Florida Descending into Theocracy and Chaos

We do not understand what’s going on in Florida. Not at all. But we’ll tell you what we see, and then you can help us figure it out. Let’s take it step by step.

First, as we all know, there is a totally crazed creationist and theocratic faction in the state, which is very well represented in the state legislature. We all remember the creationism wars of 2008, led by rapturous Ronda Storms. That madness is ongoing, but as yet unsuccessful (see Florida’s First Creationism Bill for 2011).

But it’s not just an insane craving for creationism. No, there’s also an all-out move toward theocracy, as can be seen by the current effort to enact what might become Florida’s Theocratic Constitutional Amendment. That amendment would remove the state’s current constitutional ban on governmental funding of religion. If the amendment is adopted it would be catastrophic — for those who think churches shouldn’t be forcibly subsidized by taxpayers.

We’ve been following the news on that proposed amendment, and from what we can see there just isn’t any. Floridians are either so stupid that they don’t understand this amendment, or so ignorant that they see no problem with it. Either way, the conclusion is inescapable — Florida is in deep trouble, and they’re diving deeper. The theocrats are making a grab for their wallets, and nobody cares.

That’s bad, really bad. But that’s not all. Now we see the unmistakable signs of even further disintegration, another step toward what seems to be an inevitable collapse of civil society in that state. Take a look at this article in the St. Augustine Record: District hires lobbyist for Capitol. It has an even more ominous subtitle: “‘Critical position’ to aid district influence legislators.”

We are forewarned at the threshold that something unusual may be going on here. A school district is hiring a lobbyist? Maybe it’s commonly done, but we’ve never heard about it before. Why should that be necessary? Don’t the citizens of that county elect people to represent them in the legislature? Let’s see if we can figure out what’s going on in St. Johns County. Here are some excerpts, with bold font added by us:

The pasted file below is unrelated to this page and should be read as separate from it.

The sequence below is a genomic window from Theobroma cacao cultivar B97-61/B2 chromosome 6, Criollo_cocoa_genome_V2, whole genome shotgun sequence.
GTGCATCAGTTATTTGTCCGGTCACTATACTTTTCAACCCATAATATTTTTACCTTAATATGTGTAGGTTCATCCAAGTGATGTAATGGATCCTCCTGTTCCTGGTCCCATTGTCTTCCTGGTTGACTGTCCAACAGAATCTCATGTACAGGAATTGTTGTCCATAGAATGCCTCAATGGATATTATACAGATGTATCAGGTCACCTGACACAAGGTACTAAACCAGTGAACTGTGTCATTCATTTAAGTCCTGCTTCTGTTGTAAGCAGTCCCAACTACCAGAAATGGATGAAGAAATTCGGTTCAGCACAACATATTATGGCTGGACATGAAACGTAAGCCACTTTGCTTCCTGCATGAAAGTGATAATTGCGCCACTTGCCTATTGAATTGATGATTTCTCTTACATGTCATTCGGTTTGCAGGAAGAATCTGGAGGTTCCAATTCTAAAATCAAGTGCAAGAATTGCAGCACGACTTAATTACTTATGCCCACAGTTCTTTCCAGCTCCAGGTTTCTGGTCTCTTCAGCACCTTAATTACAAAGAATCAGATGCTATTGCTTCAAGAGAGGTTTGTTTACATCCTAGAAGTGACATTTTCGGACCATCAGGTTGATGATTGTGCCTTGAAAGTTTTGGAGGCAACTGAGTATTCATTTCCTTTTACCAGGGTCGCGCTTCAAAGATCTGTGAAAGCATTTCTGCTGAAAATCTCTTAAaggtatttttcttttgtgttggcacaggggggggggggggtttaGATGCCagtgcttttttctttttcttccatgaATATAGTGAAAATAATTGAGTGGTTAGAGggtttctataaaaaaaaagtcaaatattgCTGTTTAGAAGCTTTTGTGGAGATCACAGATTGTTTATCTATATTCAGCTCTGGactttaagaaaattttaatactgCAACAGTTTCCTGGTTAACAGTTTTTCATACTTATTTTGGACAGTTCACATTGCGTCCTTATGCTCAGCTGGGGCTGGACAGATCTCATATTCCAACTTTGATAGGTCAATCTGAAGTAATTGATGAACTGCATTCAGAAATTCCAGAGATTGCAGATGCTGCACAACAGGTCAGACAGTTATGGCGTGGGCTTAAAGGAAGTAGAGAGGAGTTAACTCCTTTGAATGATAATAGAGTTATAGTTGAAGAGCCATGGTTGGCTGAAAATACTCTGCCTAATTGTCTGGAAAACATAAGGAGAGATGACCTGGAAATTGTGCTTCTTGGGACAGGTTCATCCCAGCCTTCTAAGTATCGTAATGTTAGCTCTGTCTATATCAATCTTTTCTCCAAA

St. Johns County schools will have an advocate in Tallahassee and with local government following the hiring of a coordinator of governmental relations. Beth Sutkowy Sweeny has been named by Superintendent Joe Joyner to the post.

A county’s schools will have their own lobbyist. We understand that the teachers’ union has lobbyists, but why the district itself? Let’s read on:

“We created this post to align with objectives of the 2010-15 Strategic Plan,” Joyner said Friday afternoon. Those objectives include having more influence on policy and funding with legislators. Joyner called it a “critical position.”

That sounds like bureaucratic gobbledegook. What’s really happening? We continue:

For the last couple of years, public schools have found themselves facing increasingly tight budgets and teachers and school officials have found themselves often in the cross hairs of state legislators.

Ah, because funding is tight, they’ve decided to spend some of their scarce resources on a lobbyist. And we can’t help wondering — if the legislators are doing the job for which they were elected, why should some special interest — a governmental unit — lobby against the wishes of the people’s representatives? Let’s read a bit more:

Sweeny [the lobbyist] has been a legislative aide for state Sen. Ronda Storms, R-Valrico, whose district includes parts of Hillsborough, Pasco and Polk counties.

Aaaargh!! Now the light dawns. See Ronda Storms, Ronda Storms, and see also Buffoon Award Winner — Ronda Storms. Moving along:

“Beth is a perfect fit to accomplish the objectives of our Strategic Plan in the area of governmental relations,” Joyner said. “She has a strong background and the needed connections to influence public policy for the benefit of the children in St. Johns County.”

Beth Sweeny has been working with Ronda Storms, so she’s got all the right connections — creationist connections. Yeah, she’s a perfect fit. One more excerpt:

Her job includes acting as liaison, coordinator and spokesperson with media, citizens, community groups and several government agencies. In addition, she will be presenting bills for passage before Senate committees, conducting detailed research and analysis on a wide variety of topics with a focus on policy items, as well as coordinating programs, projects and special events, according to the press release.